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Sep 17th
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Rekinding Their Love - A transformation

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Rekinding Their Love
A miserable marriage
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 A transformation
While serving as a Tzu Chi volunteer, Lin came to realize that the simple, pure desire to protect the environment prompts many volunteers to join in and take up recycling. Lin knew that recycling could be done anytime, anywhere, as long as one had the desire to do so. So she began dedicating her time after work to recycling, often spending four or five hours at a time sorting trash.

At first, her neighbors would shake their heads and comment, “Your husband is a military officer! Do you really need to collect trash like a homeless person?” Even policemen who saw her loading recyclables into her nice van would approach and inquire into her “suspicious” activity. Despite such social opposition, Lin persisted in using her spare time to help with the recycling work.

“To change others you have to first change yourself.” At Sister Zhang’s suggestion, Lin began showing concern for her husband and his drinking problem. She placed an English edition of Master Cheng Yen’s Jing Si Aphorisms by her husband’s bedside in the hope that he would flip through the pages and gain some inspiration.

However, it was not until Harper was diagnosed with stage II prostate cancer that he came to understand his wife’s concern and love for him. Suddenly, the luster of his life faded in the face of his own mortality and the impermanence of the world. Harper entered the hospital for treatment, and for more than ten days Lin tended to him and took good care of his daily needs. Gradually, their icy relationship began to thaw.

Under Lin’s encouragement, Harper started watching Da Ai TV. Bit by bit, he came to understand what Tzu Chi was all about. After some time, he told himself, “I must change my ways.”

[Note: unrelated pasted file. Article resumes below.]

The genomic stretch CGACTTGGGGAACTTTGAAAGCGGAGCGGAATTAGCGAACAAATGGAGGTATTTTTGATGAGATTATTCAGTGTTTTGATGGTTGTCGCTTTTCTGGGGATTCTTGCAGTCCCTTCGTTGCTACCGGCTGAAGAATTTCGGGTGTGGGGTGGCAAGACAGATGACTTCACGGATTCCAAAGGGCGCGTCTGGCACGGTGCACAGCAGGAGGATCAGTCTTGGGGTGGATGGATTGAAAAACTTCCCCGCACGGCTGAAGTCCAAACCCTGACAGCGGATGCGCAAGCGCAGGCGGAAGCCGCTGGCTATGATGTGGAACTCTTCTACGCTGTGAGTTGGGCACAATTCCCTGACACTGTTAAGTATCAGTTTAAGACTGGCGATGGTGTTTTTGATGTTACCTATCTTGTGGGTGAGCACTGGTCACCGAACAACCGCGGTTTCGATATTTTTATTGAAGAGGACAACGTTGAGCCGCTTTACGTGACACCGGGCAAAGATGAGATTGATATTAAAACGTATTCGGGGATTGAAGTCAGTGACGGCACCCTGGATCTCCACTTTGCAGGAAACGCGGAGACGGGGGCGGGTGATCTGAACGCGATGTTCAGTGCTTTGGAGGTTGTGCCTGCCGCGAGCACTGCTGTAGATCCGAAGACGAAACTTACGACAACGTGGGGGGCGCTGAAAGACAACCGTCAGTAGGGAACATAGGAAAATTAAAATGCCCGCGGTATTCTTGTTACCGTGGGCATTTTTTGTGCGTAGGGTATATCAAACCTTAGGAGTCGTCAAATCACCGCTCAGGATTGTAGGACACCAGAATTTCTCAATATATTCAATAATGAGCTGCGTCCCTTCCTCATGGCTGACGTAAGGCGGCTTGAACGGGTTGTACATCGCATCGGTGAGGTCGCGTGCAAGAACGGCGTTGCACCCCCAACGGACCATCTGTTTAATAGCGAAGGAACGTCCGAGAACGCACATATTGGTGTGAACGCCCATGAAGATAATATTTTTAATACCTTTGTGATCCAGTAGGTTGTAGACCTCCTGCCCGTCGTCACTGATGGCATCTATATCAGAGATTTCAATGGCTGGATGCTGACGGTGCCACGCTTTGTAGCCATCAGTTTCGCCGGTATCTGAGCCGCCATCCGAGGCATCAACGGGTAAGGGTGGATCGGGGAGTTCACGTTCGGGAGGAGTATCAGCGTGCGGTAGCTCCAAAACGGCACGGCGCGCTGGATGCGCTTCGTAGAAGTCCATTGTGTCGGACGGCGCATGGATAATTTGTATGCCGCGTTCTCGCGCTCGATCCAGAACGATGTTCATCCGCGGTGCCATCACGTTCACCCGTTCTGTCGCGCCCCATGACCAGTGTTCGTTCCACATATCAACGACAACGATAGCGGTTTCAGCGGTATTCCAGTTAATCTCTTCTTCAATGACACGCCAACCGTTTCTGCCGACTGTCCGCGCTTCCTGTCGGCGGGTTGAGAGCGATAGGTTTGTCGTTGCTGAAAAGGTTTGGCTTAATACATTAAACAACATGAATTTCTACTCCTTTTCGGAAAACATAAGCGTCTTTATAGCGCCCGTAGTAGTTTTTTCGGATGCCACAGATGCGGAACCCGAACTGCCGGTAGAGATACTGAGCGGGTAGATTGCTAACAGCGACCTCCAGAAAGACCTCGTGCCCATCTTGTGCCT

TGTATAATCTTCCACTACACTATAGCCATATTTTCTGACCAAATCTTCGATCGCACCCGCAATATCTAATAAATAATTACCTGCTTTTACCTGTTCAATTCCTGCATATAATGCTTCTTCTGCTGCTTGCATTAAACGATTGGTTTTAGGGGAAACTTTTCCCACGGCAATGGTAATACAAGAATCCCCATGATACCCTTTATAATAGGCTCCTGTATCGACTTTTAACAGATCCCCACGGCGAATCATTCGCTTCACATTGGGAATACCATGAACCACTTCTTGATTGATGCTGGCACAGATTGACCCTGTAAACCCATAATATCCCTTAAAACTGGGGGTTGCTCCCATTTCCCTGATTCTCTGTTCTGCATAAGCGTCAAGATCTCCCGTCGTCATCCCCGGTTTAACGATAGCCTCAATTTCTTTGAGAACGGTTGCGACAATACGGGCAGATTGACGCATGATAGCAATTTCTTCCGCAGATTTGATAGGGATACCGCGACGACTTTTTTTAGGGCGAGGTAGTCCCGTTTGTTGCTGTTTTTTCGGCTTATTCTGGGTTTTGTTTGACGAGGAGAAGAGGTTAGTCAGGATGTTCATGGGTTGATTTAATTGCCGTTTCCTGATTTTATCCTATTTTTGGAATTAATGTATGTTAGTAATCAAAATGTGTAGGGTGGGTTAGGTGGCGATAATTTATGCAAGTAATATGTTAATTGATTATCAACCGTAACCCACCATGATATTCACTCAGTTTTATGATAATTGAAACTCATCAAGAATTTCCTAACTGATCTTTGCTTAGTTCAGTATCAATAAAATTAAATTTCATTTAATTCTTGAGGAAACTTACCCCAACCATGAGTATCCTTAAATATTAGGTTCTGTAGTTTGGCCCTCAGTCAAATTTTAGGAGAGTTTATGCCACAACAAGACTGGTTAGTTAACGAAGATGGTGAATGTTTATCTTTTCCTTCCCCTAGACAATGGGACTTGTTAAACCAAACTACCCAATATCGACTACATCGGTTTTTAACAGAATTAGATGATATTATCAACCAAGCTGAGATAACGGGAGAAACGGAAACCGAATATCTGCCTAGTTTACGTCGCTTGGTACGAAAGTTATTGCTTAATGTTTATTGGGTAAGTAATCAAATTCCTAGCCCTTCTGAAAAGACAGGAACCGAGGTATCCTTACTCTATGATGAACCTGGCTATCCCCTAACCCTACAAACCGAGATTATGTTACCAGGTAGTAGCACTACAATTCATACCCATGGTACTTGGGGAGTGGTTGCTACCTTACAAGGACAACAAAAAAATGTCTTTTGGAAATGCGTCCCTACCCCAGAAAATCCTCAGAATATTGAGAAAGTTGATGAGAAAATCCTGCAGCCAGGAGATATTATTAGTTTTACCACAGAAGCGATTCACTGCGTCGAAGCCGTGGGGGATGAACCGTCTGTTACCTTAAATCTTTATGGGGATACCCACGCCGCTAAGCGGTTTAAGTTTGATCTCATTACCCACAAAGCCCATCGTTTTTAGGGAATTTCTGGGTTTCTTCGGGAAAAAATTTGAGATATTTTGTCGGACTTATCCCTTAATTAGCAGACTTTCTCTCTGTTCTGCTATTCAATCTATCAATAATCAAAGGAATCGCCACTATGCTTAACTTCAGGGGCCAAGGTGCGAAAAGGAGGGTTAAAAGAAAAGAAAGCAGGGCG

Harper was already in the habit of collecting recyclables that looked new and were still useable even before he became familiar with Tzu Chi. When Sister Zhang talked with him about Tzu Chi’s recycling efforts and invited him to join in, he happily agreed. However, deep down in his heart he doubted whether the proceeds from selling the recyclables would really go to relieve the poor and the suffering.

His doubt evaporated when he helped to hand out scholarships to students at the Morita Tzu Chi Elementary School in Tijuana, Mexico. It was that trip that convinced him that the income from selling recyclables was put to good use, such as helping children from poor families get an education.

The trip made Harper realize that everyone’s recycling efforts, when pooled together, could have a huge impact. He began dedicating more time to recycling, as much as four hours a day. On his days off, he’d work up to ten hours. He became so occupied with recycling that he no longer felt the need to drink. “I’ve found the right direction in life and no longer need to seek solace in alcohol. Through recycling, I’ve come to understand the joy of giving without asking for anything in return. I hope that my efforts contribute to bringing about a better world.”

After he started serving as a Tzu Chi volunteer, Harper often had the chance to talk to others about the foundation. To learn more, he even attended a training camp held last November at the foundation headquarters in Hualien, Taiwan. With the help of interpreters, he took notes during every lecture. He intended to take in Tzu Chi’s ideals and spirit and spread them locally after returning home.

Harper has discovered the meaning of his life in service to others. “The Tzu Chi path is the correct path on which people should walk. I don’t know how many people I can help to change in my life, but I’m confident that if you can change even one person, you will influence many more people.”